Alexander Horn and Lucy Santana, ages 7 and 8, respectively, are students at the Dual Immersion Academy (DIA) in Salt Lake City. This week they were made aware of the dangers they could face if they do not follow the strict instructions they received at school: “do not talk to strangers on the Internet while navigating the Web.”
With fun characters like Netty and Webster, students at DIA were taught — in age-appropriate language — the risks they face when they interact with enemies like Numbut, Dogle, Hot-head, Follow Your Fiona and Spamozoid.
Each character, with their specific features, were easily identified by the students. Through vey specific examples, they showed the kids that they should not share personal information that reveals their age, where they live, the name of family members, or photos.
"We should not open any window that says, for example, open here to win a million dollars,´ because most of them will require our personal information and we should not give it!" said Alexander.
Meanwhile, Tommy Dardon and Karla Moreno, both 8 years old, said they have Internet access at home, but from now on, they will be more careful because they should not trust anyone they do not know. If they ever feel harassed by a stranger, they should immediately contact their parents or an adult close to them.
The Internet today is an integral part of the environment in which all children operate. The vast majority of them have access to the Internet either at home or at school.
According to Consumer Reports.org., of the 20 million minors who actively used Facebook in the past year, 7.5 million, or one third, were under 13 years of age and are not supposed to have access to the site.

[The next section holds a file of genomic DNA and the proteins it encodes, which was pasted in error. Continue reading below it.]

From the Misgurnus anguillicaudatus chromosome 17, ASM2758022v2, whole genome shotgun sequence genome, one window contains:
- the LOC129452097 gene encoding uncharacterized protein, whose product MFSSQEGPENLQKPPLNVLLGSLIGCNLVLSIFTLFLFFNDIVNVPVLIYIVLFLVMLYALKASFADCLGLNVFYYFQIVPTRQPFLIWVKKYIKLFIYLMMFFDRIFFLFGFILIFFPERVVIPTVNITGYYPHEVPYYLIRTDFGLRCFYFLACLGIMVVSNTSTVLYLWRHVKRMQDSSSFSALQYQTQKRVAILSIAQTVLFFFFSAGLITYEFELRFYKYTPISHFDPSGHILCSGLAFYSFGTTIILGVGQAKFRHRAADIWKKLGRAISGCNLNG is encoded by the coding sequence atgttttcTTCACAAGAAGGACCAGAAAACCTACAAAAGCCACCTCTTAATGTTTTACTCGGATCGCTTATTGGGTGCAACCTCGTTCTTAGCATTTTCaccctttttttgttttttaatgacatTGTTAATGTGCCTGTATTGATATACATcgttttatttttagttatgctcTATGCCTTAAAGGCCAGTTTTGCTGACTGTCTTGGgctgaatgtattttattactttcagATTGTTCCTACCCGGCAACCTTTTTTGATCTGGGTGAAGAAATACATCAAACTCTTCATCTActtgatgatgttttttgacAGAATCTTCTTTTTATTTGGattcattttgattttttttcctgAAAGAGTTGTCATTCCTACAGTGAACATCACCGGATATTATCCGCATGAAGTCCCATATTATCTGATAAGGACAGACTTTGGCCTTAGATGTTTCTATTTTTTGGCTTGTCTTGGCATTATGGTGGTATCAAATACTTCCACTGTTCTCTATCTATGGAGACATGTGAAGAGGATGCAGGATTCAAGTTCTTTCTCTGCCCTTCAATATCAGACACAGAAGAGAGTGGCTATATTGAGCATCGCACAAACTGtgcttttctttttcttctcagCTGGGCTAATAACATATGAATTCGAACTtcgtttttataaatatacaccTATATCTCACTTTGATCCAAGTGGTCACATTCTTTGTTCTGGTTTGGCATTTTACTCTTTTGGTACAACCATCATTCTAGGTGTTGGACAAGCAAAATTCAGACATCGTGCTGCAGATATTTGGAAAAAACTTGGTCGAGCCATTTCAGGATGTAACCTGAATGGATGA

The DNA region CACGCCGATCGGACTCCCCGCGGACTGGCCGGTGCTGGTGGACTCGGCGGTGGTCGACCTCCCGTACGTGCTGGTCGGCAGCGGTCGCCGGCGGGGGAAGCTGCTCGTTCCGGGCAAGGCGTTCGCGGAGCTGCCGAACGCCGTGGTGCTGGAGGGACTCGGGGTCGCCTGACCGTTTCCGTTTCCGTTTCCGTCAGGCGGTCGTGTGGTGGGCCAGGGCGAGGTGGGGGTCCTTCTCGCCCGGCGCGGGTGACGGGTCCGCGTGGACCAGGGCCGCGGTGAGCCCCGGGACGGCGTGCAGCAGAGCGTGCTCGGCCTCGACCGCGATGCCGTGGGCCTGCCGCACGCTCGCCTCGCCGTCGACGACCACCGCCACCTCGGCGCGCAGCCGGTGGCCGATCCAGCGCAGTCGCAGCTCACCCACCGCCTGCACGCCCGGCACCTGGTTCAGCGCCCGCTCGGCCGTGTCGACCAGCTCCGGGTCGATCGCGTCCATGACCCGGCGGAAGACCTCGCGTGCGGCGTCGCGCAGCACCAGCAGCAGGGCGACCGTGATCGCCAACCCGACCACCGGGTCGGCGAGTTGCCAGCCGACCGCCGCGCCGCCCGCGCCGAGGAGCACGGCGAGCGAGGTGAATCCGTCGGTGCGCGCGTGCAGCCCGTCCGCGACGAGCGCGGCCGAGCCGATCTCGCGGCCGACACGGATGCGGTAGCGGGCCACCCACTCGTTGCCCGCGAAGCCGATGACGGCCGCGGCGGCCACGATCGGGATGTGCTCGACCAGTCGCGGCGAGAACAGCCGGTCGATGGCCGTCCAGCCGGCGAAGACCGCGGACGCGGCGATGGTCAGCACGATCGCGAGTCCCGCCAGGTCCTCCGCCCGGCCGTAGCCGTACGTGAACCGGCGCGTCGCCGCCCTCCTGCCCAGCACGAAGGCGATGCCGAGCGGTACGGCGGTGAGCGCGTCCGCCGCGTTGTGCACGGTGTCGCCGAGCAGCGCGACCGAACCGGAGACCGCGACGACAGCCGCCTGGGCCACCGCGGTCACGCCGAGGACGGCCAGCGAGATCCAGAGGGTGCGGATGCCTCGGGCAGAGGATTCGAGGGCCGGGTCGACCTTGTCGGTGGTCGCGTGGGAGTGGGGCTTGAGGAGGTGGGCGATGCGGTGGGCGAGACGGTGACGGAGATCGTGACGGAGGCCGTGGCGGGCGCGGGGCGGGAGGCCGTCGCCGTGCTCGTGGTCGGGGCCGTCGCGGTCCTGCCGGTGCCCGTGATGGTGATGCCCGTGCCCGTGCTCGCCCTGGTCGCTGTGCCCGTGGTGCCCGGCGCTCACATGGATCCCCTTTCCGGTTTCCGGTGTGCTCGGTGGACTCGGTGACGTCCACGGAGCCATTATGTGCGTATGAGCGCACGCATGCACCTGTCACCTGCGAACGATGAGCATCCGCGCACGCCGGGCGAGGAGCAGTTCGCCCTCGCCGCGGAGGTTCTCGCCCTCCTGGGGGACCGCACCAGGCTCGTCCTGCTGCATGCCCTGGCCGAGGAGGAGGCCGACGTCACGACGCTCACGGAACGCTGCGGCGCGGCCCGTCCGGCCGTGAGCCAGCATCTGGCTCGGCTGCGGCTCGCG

Among young users, more than 5 million were 10 and under, and their accounts were largely unsupervised by their parents.
Social networks make it easy for children to connect with their friends and with others who have similar interests. Children socialize and express their concerns in their posts, comments and photos.
A survey of young people ages 10 to 17 showed that 34 percent have put their own name, their phone number, address or name of school in their social pages that can be opened by anyone. Forty-five percent revealed their date of birth and 18 percent included their own photo.
Parents and teachers believe that the Internet is primarily an educational tool. However, Kids.net shows that children are using the Internet as a fun way to play, send messages and chat. Only two-thirds of children think that helps their learning and one-third say they would use it at home to get ahead in their school assignments if they get sick.
Facts show that more than 90 percent of 2-year-olds in the United States have a history on the Internet. At 5 years, the vast majority interact with a computer or tablet device. And between 7 and 8 years, they regularly play video games online. All these activities carry a constant danger of child predators.